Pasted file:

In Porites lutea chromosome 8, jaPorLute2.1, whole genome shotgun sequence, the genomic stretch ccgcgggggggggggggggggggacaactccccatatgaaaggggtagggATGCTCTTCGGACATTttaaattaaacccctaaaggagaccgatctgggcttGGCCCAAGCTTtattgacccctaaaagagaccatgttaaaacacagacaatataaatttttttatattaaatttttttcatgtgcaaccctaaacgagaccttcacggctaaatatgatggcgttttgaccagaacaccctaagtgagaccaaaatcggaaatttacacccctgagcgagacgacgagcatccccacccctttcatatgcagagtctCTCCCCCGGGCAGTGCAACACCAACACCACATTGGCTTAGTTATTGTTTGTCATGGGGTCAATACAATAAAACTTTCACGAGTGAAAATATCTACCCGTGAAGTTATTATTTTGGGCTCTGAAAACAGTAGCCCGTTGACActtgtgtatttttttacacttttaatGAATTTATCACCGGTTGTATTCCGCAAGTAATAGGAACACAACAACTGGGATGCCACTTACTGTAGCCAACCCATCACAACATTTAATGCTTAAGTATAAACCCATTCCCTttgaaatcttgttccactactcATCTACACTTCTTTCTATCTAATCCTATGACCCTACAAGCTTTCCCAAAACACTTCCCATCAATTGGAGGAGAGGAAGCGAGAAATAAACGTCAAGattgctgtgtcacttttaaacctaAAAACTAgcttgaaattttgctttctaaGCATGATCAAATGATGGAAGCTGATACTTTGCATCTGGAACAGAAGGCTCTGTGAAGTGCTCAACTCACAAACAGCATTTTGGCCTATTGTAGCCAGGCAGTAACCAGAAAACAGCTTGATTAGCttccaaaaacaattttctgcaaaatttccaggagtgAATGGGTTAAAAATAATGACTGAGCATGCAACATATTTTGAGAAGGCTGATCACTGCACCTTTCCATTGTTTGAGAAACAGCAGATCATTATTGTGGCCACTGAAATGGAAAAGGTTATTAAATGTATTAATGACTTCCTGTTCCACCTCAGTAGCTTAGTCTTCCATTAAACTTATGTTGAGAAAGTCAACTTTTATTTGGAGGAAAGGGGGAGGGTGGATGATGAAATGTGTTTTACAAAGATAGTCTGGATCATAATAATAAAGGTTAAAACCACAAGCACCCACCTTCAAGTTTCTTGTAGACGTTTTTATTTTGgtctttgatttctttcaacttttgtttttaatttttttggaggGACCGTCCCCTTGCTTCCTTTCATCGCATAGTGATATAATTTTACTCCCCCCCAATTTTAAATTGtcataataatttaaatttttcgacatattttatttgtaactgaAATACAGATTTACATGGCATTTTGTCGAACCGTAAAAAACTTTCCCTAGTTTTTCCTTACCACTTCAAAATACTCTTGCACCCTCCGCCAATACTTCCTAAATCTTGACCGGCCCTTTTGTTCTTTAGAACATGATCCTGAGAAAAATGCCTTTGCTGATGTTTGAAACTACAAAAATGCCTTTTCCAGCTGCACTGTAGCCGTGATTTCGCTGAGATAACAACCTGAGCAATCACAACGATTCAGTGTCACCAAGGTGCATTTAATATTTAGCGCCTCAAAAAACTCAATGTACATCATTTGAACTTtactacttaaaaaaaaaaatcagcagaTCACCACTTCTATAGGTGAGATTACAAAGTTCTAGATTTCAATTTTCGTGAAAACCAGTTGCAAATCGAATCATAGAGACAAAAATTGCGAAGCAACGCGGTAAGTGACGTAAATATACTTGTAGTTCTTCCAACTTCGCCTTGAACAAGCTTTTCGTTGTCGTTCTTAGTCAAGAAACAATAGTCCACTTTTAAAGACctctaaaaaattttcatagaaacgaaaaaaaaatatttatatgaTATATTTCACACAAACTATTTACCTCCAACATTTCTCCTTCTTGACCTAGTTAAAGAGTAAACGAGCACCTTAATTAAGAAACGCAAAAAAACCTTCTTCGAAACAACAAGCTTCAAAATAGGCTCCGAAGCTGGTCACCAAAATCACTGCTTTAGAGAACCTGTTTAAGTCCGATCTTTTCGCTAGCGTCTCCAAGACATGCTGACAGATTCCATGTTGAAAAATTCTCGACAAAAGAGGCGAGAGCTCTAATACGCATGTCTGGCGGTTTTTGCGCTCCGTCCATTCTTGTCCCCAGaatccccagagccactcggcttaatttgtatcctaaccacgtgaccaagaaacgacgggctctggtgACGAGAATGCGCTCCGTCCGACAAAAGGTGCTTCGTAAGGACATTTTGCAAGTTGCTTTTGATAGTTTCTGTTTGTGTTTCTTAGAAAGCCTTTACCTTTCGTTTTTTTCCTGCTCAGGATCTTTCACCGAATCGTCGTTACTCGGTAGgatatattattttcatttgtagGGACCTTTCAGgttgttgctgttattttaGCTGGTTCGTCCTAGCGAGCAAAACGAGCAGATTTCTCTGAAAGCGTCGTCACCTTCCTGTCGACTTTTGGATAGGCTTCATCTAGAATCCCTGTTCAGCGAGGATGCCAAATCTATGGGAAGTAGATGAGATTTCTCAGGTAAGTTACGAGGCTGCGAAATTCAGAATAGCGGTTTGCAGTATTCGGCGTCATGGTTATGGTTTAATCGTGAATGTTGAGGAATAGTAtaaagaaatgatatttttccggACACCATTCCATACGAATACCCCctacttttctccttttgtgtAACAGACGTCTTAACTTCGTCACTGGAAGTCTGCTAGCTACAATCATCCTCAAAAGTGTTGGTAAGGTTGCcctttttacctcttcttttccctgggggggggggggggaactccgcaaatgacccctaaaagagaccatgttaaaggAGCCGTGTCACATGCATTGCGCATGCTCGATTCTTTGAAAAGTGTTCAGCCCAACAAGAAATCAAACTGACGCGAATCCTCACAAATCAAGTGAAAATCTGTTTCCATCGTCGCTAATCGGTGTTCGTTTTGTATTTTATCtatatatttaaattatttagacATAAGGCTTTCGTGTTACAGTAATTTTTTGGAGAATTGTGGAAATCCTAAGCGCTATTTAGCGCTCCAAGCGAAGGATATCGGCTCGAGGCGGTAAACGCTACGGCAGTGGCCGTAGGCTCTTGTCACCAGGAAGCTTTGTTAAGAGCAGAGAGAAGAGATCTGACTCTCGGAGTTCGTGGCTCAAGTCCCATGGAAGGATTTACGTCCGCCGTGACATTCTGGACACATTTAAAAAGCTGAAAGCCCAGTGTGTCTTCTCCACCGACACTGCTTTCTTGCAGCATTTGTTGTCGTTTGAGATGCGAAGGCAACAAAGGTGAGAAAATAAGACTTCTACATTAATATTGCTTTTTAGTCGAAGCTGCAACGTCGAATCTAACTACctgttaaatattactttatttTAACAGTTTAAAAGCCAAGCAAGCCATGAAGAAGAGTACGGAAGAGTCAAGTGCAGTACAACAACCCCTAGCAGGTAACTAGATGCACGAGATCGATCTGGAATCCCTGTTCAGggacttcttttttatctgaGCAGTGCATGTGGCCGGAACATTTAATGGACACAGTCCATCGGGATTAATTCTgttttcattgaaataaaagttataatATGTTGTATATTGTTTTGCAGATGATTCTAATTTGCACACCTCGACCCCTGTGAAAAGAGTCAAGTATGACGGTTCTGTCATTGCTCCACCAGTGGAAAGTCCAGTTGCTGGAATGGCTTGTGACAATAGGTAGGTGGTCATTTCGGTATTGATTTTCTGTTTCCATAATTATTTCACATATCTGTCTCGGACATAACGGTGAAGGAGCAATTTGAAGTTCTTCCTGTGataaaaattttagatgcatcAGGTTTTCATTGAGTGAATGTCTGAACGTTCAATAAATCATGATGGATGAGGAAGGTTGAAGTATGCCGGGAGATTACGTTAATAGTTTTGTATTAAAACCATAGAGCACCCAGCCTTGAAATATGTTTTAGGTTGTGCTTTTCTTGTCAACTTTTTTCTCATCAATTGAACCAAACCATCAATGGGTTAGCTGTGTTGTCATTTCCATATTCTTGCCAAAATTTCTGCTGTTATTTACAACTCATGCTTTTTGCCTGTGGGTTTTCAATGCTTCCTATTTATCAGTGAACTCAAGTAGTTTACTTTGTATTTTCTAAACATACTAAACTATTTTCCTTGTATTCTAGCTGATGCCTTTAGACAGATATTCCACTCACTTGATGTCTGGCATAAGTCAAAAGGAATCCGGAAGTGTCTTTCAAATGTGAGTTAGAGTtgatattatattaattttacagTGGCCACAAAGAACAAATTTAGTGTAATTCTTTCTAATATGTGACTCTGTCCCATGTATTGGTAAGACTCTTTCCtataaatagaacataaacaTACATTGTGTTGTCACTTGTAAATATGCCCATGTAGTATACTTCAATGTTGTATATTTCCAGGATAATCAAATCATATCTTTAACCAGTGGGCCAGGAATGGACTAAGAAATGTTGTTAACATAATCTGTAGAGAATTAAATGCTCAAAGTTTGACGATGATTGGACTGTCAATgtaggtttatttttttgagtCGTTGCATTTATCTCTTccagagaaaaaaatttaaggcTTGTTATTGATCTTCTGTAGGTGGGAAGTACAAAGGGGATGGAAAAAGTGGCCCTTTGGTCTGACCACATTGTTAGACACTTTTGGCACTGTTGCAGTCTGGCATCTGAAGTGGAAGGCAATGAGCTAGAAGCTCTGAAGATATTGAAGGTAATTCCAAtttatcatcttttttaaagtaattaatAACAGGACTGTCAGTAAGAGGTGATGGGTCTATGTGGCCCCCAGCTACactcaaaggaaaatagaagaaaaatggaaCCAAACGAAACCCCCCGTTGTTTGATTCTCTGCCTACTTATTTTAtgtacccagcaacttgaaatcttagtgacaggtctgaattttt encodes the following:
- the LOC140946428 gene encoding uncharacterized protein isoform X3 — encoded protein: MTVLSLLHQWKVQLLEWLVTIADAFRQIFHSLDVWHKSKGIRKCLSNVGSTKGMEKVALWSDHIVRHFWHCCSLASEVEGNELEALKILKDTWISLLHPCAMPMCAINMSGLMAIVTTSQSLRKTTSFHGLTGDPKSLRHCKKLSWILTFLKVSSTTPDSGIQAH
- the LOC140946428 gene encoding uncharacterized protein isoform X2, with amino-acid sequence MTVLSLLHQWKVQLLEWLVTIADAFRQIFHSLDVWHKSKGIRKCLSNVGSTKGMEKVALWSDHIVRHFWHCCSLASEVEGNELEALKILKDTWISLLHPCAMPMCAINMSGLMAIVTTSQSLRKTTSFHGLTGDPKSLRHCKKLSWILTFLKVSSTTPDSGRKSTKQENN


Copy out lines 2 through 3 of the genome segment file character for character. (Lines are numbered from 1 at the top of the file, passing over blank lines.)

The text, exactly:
- the LOC140946428 gene encoding uncharacterized protein isoform X3 — encoded protein: MTVLSLLHQWKVQLLEWLVTIADAFRQIFHSLDVWHKSKGIRKCLSNVGSTKGMEKVALWSDHIVRHFWHCCSLASEVEGNELEALKILKDTWISLLHPCAMPMCAINMSGLMAIVTTSQSLRKTTSFHGLTGDPKSLRHCKKLSWILTFLKVSSTTPDSGIQAH
- the LOC140946428 gene encoding uncharacterized protein isoform X2, with amino-acid sequence MTVLSLLHQWKVQLLEWLVTIADAFRQIFHSLDVWHKSKGIRKCLSNVGSTKGMEKVALWSDHIVRHFWHCCSLASEVEGNELEALKILKDTWISLLHPCAMPMCAINMSGLMAIVTTSQSLRKTTSFHGLTGDPKSLRHCKKLSWILTFLKVSSTTPDSGRKSTKQENN